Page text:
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Wednesday, Nov 20, 2019

The Korean who turned around PV Sindhu’s fortunes

It was all about attack, which is Sindhu’s natural game and something which gives her an edge over retrievers like Okuhara or her Japanese counterpart Akane Yamaguchi.

other-sports Updated: Aug 26, 2019 09:31 IST
Avishek Roy
Avishek Roy
Hindustan Times, New Delhi
India's Pusarla Sindhu celebrates on the podium after winning the women's singles final
India's Pusarla Sindhu celebrates on the podium after winning the women's singles final (REUTERS)
         

The first person PV Sindhu chose to thank after becoming world champion was her Korean coach Kim Ji-hyun. “I want to thank Ms Kim and Gopi Sir and my parents,” Sindhu said in the courtside interview. She had wrapped up the final against Nozomi Okuhara in just 38 minutes. In 2017, Sindhu had played her heart out against Okuhara, in a titanic clash that lasted one hour and 50 minutes. Unlike that final which was full of extended rallies, Sindhu’s game was in total contrast on Sunday.

The 24-year-old was at her dominating best. She kept the points short and brought out her smashes from all corners of the court. Sindhu was fast and moved like she owned the arena. It was all about attack, which is Sindhu’s natural game and something which gives her an edge over retrievers like Okuhara or her Japanese counterpart Akane Yamaguchi. In the past, Sindhu had tried to match them in retrieving, but met with limited success.

ALSO READ: No words to express, have waited for so long: Sindhu after historic title

Kim, the 1994 Hiroshima Asian Games gold medallist who has coached the likes of Sung Ji-hyun, was appointed coach in April. She was asked to take the responsibility of guiding Sindhu and Saina Nehwal. The Korean immediately brought changes in Sindhu’s game by working on her net game and making her play to her strengths.

Pullela Gopichand, the chief national coach, has spoken about having his hands full as he needs to follow the progress of many players. And bringing Kim on board has paid huge dividends.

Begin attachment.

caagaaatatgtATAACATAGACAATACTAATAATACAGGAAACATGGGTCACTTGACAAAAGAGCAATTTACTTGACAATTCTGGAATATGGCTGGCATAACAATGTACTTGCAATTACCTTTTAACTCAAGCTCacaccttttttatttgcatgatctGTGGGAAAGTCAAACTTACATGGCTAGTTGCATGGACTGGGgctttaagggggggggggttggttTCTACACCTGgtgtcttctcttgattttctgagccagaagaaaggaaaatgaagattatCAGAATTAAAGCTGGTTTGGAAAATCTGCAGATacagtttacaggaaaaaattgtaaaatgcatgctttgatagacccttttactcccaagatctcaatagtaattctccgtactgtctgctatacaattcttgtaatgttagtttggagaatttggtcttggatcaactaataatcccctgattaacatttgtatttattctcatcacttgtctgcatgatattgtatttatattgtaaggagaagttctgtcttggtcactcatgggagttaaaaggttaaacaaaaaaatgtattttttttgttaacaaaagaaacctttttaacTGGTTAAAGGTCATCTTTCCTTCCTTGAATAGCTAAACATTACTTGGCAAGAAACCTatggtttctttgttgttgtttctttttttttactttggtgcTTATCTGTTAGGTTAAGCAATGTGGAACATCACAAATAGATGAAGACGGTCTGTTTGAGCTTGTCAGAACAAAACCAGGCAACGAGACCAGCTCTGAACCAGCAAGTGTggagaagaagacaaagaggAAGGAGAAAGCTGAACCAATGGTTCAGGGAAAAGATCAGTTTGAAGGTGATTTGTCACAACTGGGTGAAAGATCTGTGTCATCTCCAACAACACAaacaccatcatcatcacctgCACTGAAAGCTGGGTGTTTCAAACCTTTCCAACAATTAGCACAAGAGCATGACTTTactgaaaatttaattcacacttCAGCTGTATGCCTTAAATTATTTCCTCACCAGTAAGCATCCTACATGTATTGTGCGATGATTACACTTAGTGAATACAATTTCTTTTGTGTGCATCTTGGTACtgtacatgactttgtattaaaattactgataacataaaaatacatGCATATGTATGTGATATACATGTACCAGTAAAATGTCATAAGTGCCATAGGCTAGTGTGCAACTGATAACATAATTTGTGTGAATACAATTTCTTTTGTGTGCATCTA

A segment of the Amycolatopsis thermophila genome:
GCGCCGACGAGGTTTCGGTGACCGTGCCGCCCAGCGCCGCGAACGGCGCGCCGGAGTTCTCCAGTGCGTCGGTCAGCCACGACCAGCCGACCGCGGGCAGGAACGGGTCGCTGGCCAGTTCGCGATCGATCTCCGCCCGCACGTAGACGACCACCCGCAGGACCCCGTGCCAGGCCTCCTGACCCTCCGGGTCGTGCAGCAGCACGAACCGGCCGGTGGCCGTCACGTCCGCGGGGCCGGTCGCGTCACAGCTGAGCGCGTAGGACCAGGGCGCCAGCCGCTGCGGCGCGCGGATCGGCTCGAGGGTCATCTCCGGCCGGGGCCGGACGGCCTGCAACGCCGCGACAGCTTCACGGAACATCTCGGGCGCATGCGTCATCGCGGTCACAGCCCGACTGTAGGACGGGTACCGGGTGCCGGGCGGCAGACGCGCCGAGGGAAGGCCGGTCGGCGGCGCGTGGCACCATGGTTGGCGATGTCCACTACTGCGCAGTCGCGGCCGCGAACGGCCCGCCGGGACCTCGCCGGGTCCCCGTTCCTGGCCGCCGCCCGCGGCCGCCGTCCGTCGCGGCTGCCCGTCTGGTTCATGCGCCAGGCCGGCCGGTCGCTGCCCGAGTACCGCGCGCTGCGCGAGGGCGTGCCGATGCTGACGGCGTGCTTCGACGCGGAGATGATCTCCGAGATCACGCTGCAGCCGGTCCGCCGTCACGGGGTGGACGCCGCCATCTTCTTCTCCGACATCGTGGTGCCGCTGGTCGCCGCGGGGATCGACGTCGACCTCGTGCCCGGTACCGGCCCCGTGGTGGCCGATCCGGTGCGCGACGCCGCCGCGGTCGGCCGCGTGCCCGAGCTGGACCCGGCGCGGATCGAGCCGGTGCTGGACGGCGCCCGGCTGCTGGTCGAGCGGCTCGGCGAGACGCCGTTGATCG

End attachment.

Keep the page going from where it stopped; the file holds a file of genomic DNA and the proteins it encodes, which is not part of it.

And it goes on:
“At the top level, you have to be smart. It has to be a combination, like your technique, hitting and mentality. We’re working on net skills, deception and changing tactics as you can’t use the same tactics over and over again,” Kim was quoted as saying in the BWF website during the world championships.

After the Rio Olympics, Sindhu has been reaching the finals of major events only to end up second best. But at the World Championships, it was a different Sindhu on show. Except for the skilful and deceptive Tai Tzu Ying of Chinese Taipei against whom Sindhu had to dig deep for 71 minutes to ensure victory in the quarters, all others were ruthlessly dominated by her. No other match went that far because Sindhu wanted to dictate the pace, and not get caught in rallies. Switch to the last couple of years, and Sindhu’s matches were all going beyond the hour mark.

Kim had special sessions in the afternoon with Sindhu alone, to work on her wristy shots. She made Sindhu mix her shots and keep the opponent on her toes. She was quietly trying to bring back the old Sindhu and make her play tactically.

“She was just so dominant and completely outclassed Okuhara. She was unplayable in most of the matches. The way she was moving, she was very confident and her approach to the net was really good. She was really pushing the shuttle to the back of the court and kept Okuhara guessing. She never gave Okuhara the rhythm. Sindhu was also fast and used the conditions inside the court well,” said former player and chief coach, Vimal Kumar.